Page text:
History of HMS Hermes R12
The ship was laid down by Vickers-Armstrong at Barrow-in-Furness during World War II as HMS Elephant. Construction was suspended in 1945 but work was resumed in 1952 to clear the slipway and the hull was launched on 16 February 1953. The vessel remained unfinished until 1957, when she entered service on 18 November 1959 as HMS Hermes after extensive modifications which included installation of a massive Type 984 'searchlight' 3D radar, a fully angled deck with a deck-edge lift, and steam catapults. With these changes she more resembled the reconstructed aircraft carrier Victorious than the other three ships in the class.
Hermes initially operated Supermarine Scimitar, de Havilland Sea Vixen, and Fairey Gannet fixed-wing aircraft, together with Westland Whirlwind helicopters.
When the decision was made in the mid-1960s to phase out fixed wing carrier operations Hermes was slated to become a "Commando Carrier" for Royal Marine operations (similar in concept to a US Navy LHA). Therefore, Hermes was docked down in number 10 Dock in Devonport Dockyard between 1971 and 1973, undergoing a conversion in which her arresting cables, steam catapults, and 3-D radar were removed. Landing craft and berthing for 800 troops were added and her airwing became approximately 20 Westland Sea King helicopters. By 1976, with the Soviet submarine threat becoming apparent and through NATO pressure, a further mild conversion was performed for Hermes to become an anti-submarine warfare carrier to patrol the North Atlantic. Hermes underwent one more conversion and new capabilities were added when she was refitted at Portsmouth from 1980 to June 1981, during which a 12° ski-jump and facilities for operating BAe Sea Harriers were incorporated.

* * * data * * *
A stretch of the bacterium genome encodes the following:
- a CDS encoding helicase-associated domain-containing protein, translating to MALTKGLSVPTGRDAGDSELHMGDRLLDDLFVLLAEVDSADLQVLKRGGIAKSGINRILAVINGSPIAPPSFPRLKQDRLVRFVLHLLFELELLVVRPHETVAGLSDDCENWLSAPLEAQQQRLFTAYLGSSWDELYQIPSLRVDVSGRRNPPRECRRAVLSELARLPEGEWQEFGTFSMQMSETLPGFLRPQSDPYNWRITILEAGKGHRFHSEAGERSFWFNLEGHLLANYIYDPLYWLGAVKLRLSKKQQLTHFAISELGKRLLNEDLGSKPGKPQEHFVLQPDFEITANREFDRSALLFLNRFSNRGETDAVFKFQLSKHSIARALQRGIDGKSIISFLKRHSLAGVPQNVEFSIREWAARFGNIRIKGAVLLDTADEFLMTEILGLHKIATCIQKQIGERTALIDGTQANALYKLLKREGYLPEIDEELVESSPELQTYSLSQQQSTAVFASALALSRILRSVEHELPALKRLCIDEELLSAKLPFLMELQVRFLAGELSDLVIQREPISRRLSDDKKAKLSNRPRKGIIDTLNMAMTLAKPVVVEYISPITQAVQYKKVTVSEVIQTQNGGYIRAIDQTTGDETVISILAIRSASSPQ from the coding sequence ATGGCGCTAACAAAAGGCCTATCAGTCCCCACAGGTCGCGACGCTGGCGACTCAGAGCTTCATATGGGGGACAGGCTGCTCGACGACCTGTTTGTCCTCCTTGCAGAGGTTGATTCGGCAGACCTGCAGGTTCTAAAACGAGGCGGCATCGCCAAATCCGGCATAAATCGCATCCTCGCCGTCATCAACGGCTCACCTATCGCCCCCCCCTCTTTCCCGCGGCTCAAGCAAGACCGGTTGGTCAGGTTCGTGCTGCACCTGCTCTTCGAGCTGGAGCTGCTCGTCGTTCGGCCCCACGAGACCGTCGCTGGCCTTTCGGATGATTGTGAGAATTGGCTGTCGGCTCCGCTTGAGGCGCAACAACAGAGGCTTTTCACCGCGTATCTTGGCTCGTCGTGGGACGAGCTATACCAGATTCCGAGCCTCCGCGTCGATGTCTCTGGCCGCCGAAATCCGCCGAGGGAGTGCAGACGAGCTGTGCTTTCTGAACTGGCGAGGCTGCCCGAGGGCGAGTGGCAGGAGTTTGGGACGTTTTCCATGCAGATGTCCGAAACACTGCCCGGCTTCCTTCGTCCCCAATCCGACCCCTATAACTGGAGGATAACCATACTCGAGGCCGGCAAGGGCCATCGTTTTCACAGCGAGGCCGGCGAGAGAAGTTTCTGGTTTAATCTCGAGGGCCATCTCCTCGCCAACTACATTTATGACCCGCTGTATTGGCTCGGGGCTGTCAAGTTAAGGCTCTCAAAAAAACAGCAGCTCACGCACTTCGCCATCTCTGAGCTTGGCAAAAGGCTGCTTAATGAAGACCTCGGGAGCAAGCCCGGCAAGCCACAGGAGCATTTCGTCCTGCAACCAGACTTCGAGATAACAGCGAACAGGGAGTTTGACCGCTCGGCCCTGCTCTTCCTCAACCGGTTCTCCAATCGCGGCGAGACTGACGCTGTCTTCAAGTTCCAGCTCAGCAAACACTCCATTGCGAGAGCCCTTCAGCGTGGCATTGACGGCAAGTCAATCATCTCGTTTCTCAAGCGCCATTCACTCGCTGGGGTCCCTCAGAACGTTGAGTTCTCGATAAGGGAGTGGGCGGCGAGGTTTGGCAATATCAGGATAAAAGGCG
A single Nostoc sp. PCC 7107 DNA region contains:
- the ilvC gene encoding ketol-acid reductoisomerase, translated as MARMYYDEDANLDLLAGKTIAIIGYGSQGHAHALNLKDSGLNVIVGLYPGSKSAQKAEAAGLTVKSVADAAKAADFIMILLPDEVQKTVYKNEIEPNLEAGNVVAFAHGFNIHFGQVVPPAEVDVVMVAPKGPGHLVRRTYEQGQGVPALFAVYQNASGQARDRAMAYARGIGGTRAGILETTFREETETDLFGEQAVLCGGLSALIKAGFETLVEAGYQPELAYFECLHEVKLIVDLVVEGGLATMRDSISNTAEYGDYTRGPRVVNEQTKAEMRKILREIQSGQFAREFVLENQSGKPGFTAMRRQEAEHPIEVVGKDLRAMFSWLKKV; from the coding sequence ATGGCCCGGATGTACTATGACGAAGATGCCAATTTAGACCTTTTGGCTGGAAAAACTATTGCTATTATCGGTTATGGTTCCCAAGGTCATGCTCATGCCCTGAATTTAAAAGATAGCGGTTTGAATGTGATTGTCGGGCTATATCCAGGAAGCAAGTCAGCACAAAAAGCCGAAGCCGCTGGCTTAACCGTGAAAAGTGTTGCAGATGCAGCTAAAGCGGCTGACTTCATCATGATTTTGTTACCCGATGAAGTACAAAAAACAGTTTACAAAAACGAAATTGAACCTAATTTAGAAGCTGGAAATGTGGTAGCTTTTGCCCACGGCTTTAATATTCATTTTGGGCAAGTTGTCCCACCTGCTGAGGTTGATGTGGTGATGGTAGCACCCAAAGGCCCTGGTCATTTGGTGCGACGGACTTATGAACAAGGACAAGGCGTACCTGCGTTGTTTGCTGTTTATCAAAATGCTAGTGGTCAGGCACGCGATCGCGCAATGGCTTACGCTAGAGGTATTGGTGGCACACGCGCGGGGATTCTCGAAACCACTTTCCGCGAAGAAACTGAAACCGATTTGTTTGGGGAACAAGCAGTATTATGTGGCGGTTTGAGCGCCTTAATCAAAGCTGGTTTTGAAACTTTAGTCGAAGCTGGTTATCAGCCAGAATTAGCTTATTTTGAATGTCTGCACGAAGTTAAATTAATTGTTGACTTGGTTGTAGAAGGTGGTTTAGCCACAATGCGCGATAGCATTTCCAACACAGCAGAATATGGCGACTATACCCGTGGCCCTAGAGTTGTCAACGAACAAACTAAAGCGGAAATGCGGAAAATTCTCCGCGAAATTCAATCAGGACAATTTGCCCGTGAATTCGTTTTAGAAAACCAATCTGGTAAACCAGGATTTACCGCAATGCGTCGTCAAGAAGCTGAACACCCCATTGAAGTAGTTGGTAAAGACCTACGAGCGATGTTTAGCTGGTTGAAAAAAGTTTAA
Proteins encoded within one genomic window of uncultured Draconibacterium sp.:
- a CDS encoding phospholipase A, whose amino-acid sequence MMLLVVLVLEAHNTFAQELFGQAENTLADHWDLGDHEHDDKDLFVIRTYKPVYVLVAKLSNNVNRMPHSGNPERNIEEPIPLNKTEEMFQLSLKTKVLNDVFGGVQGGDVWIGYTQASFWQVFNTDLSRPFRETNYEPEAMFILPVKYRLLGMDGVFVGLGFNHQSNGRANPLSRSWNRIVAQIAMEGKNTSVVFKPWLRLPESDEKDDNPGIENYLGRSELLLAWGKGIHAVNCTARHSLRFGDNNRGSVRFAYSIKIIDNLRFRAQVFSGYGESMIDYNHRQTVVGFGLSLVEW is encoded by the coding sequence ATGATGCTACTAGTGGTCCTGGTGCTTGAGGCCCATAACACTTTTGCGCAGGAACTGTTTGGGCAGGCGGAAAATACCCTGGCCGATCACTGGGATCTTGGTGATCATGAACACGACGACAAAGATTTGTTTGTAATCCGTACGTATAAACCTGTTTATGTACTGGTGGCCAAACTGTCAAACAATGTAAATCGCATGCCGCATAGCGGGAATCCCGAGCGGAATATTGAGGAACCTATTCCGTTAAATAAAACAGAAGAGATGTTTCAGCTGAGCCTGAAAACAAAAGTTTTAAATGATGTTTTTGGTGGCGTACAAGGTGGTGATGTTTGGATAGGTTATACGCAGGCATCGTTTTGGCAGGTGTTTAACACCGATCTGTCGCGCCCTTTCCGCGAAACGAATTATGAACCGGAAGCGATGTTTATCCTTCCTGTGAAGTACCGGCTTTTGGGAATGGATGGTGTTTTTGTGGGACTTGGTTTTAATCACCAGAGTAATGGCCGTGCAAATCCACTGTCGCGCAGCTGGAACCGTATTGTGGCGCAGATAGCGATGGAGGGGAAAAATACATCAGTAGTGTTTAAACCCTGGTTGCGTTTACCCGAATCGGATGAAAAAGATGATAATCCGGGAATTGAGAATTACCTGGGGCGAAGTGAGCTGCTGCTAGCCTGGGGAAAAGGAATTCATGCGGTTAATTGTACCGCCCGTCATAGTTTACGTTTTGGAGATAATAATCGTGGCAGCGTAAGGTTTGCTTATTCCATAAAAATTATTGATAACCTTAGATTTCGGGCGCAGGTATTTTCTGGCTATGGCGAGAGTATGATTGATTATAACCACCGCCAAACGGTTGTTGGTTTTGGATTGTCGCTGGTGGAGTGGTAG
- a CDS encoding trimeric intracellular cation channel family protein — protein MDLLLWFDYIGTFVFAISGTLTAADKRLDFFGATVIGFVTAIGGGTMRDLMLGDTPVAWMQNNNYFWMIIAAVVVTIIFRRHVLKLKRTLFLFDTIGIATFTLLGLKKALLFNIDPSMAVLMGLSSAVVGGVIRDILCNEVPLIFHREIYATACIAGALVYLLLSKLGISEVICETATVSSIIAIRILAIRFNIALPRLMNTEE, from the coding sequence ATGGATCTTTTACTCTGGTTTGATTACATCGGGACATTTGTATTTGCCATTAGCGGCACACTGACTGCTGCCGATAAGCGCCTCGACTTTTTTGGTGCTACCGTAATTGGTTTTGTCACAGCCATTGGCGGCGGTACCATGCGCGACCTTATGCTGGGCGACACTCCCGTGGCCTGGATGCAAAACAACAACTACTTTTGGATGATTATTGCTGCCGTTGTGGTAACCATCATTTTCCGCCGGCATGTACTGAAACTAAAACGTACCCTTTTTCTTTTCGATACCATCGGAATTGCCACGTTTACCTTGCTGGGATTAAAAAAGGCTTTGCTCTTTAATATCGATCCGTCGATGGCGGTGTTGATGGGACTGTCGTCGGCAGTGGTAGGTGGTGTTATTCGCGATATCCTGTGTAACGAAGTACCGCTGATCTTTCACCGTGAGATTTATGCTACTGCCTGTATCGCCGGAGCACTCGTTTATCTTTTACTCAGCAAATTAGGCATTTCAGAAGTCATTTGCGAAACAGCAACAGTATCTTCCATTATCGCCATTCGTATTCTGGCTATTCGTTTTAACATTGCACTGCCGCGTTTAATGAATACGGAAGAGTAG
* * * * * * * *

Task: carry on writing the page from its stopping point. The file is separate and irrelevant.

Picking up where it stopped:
After this refit the air wing comprised:
800 NAS 5 Sea Harrier FRS.1 fighter
826 NAS 12 Sea King HAS.5 ASW
Hermes was due to be decommissioned in 1982 after the 1981 Defence Review (that would have made the Royal Navy considerably smaller) by the British government, but when the Falklands War broke out, she was made the flagship of the British forces, setting sail for the South Atlantic just three days after the Argentine invasion of the Falkland Islands. She sailed for the Falklands with an airgroup of 12 Sea Harrier FRS1 attack aircraft of the Royal Navy's Fleet Air Arm, and 18 Sea King helicopters. A few weeks after sailing, more aircraft were flown or transported via other ships to replace some losses and augment the task force. Hermes's airgroup grew to 16 Sea Harriers, 10 Hawker Siddeley Harrier GR3s of the Royal Air Force, and 10 Sea Kings (after some of the helicopters were dispersed to other ships) as well as a troop of Special Air Service (SAS) and Royal Marines. As she was the RN's largest carrier, she was considered too valuable to risk in close to the Falklands, due to the possibility of Argentine air force attacks. Her Harriers therefore operated at the limit of their endurance radius but were very successful in keeping the enemy aircraft at bay.
Air group at the height of the Falklands Conflict:
800 NAS – 15 Sea Harrier FRS.1
826 NAS – 5 Sea King HAS.5
846 NAS – 5 Sea King HC.4
No. 1 Squadron RAF – 6 Harrier GR.3
After the Falklands War
After her return home from the Falklands conflict Hermes entered into a much needed 4-month refit to her propulsion and electrical systems, as well as a thorough cleaning and repainting. When this was completed in November 1982, she embarked stores and performed work-ups exercises. She then took part in NATO exercises in the North Atlantic, and the Mediterranean Sea as a commando carrier. In the autumn of 1983 she took part in her last exercise, Ocean Safari, where she reverted to a strike carrier role, embarking 12 Sea Harriers, 10 RAF Harrier GR.3s and 10 Sea Kings. After this exercise, she called into Devonport for a minor refit and thereafter into maintained reserve in Portsmouth.
In 1983, when the proposed sale of the aircraft carrier Invincible to the Royal Australian Navy was cancelled following the Falklands War, an offer was made to sell Hermes and a squadron of Sea Harriers to Australia. However the new Hawke Government decided against purchasing a replacement for HMAS Melbourne.
Hermes served with the Royal Navy until 12 April 1984. On this day she entered Portsmouth with a reduced crew, under her own steam, flying the White Ensign for the final time as a seagoing ship.
In April 1986 Hermes was towed from Portsmouth Dockyard to Devonport Dockyard to be refitted, reactivated and sold to India, recommissioning and sailing as INS Viraat in 1987.